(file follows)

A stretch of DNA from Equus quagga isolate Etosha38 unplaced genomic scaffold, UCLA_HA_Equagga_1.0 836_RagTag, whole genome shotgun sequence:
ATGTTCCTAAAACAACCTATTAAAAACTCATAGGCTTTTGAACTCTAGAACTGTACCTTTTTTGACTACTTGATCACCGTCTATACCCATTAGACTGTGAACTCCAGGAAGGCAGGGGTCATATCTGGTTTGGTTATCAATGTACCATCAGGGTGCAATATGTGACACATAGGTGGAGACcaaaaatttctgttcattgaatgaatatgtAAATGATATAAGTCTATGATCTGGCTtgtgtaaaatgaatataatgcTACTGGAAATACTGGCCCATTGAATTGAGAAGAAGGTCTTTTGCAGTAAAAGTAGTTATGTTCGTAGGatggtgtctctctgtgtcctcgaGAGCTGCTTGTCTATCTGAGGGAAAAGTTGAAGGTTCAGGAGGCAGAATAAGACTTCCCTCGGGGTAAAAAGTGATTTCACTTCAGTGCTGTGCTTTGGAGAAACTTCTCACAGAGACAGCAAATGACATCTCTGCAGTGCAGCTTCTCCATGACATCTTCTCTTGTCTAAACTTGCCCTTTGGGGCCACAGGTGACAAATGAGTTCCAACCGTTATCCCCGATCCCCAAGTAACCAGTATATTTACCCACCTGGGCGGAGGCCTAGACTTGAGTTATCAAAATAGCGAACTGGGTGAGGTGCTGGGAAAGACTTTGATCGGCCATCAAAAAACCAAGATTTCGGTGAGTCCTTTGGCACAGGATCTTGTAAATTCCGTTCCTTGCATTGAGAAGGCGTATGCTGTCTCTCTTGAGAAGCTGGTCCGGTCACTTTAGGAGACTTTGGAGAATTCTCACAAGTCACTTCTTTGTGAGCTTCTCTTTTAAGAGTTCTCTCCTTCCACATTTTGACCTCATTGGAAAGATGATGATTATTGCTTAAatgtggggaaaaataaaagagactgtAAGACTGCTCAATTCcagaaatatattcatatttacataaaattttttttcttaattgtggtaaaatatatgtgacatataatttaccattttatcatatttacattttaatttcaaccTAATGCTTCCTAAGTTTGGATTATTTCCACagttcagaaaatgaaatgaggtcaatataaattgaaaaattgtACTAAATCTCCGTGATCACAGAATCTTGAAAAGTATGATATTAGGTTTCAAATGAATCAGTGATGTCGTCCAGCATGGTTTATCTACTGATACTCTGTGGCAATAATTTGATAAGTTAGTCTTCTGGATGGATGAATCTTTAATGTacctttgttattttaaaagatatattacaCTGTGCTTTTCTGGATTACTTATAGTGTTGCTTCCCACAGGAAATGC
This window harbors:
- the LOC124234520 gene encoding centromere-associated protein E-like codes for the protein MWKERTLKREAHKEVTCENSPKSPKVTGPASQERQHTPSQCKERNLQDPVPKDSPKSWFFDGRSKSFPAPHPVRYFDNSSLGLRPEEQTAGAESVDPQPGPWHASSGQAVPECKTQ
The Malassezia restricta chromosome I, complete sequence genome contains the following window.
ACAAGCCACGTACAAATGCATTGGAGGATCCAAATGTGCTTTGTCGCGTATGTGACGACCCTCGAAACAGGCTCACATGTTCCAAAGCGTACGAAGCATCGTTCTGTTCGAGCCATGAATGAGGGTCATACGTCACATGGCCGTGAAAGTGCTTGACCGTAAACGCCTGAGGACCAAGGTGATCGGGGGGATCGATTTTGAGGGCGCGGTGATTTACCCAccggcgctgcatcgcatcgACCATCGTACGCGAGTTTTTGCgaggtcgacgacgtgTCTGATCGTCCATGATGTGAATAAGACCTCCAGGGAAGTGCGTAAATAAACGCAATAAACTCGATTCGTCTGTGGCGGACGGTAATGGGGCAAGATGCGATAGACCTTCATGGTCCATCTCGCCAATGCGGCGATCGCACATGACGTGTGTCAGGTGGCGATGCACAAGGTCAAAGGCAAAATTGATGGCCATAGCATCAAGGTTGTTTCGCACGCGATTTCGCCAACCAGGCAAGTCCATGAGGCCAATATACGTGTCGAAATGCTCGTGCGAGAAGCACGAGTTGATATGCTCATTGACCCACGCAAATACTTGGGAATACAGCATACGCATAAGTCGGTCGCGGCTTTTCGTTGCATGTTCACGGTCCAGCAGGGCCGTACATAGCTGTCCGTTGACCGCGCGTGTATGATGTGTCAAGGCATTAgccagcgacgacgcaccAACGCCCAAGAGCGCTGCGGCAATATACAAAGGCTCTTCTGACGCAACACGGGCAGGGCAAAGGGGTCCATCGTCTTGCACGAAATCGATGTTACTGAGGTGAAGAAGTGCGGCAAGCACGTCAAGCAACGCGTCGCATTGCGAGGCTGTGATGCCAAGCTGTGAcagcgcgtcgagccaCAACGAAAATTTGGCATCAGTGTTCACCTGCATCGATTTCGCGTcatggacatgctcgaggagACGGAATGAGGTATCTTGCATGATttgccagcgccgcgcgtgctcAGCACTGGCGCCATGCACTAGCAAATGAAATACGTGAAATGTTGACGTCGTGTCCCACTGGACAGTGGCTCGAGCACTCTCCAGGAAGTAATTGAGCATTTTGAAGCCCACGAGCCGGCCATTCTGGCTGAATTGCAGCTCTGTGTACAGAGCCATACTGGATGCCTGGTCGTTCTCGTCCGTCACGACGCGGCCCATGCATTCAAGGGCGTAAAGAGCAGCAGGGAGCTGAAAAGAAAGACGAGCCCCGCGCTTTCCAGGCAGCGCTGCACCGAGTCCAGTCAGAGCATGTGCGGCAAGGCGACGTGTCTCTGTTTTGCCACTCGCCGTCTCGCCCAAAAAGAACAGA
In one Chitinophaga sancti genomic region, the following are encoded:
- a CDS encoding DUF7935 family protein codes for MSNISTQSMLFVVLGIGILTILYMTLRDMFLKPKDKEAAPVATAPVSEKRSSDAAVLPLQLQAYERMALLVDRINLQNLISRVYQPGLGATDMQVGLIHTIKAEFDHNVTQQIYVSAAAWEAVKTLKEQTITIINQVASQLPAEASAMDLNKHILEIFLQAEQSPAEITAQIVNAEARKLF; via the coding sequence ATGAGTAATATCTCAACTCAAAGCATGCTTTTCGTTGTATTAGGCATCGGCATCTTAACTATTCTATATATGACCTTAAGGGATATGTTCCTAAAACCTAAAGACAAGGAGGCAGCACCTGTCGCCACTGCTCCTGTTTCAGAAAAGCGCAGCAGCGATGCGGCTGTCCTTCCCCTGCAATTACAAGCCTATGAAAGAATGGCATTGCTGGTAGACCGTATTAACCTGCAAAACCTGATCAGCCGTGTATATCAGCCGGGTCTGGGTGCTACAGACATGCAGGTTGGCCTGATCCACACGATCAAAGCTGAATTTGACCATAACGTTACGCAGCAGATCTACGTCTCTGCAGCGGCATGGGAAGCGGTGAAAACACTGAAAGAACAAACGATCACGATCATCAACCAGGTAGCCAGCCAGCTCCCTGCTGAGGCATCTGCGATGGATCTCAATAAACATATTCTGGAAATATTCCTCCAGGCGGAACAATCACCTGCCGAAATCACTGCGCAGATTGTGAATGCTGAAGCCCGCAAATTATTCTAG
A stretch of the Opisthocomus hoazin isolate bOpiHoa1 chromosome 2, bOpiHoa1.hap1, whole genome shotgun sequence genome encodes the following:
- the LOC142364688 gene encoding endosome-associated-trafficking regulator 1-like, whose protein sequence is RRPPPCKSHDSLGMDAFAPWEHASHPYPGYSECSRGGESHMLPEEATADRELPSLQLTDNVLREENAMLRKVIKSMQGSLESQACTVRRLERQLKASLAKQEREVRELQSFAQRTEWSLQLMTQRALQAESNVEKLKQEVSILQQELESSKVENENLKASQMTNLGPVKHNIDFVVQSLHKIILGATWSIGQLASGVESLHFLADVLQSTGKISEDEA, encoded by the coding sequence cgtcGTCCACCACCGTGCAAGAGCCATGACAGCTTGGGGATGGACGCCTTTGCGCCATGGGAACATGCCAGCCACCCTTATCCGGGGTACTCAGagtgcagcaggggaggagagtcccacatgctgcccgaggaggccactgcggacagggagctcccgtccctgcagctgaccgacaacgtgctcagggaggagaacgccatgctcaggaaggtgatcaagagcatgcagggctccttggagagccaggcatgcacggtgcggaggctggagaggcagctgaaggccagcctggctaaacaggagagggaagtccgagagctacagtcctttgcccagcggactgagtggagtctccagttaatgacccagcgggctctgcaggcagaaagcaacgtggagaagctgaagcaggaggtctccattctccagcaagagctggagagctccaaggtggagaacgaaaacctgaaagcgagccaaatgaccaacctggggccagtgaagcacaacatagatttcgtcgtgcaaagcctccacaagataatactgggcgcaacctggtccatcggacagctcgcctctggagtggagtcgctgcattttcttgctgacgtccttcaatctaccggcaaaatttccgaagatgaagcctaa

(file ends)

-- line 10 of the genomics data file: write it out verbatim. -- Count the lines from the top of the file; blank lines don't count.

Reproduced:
- the LOC142364688 gene encoding endosome-associated-trafficking regulator 1-like, whose protein sequence is RRPPPCKSHDSLGMDAFAPWEHASHPYPGYSECSRGGESHMLPEEATADRELPSLQLTDNVLREENAMLRKVIKSMQGSLESQACTVRRLERQLKASLAKQEREVRELQSFAQRTEWSLQLMTQRALQAESNVEKLKQEVSILQQELESSKVENENLKASQMTNLGPVKHNIDFVVQSLHKIILGATWSIGQLASGVESLHFLADVLQSTGKISEDEA, encoded by the coding sequence cgtcGTCCACCACCGTGCAAGAGCCATGACAGCTTGGGGATGGACGCCTTTGCGCCATGGGAACATGCCAGCCACCCTTATCCGGGGTACTCAGagtgcagcaggggaggagagtcccacatgctgcccgaggaggccactgcggacagggagctcccgtccctgcagctgaccgacaacgtgctcagggaggagaacgccatgctcaggaaggtgatcaagagcatgcagggctccttggagagccaggcatgcacggtgcggaggctggagaggcagctgaaggccagcctggctaaacaggagagggaagtccgagagctacagtcctttgcccagcggactgagtggagtctccagttaatgacccagcgggctctgcaggcagaaagcaacgtggagaagctgaagcaggaggtctccattctccagcaagagctggagagctccaaggtggagaacgaaaacctgaaagcgagccaaatgaccaacctggggccagtgaagcacaacatagatttcgtcgtgcaaagcctccacaagataatactgggcgcaacctggtccatcggacagctcgcctctggagtggagtcgctgcattttcttgctgacgtccttcaatctaccggcaaaatttccgaagatgaagcctaa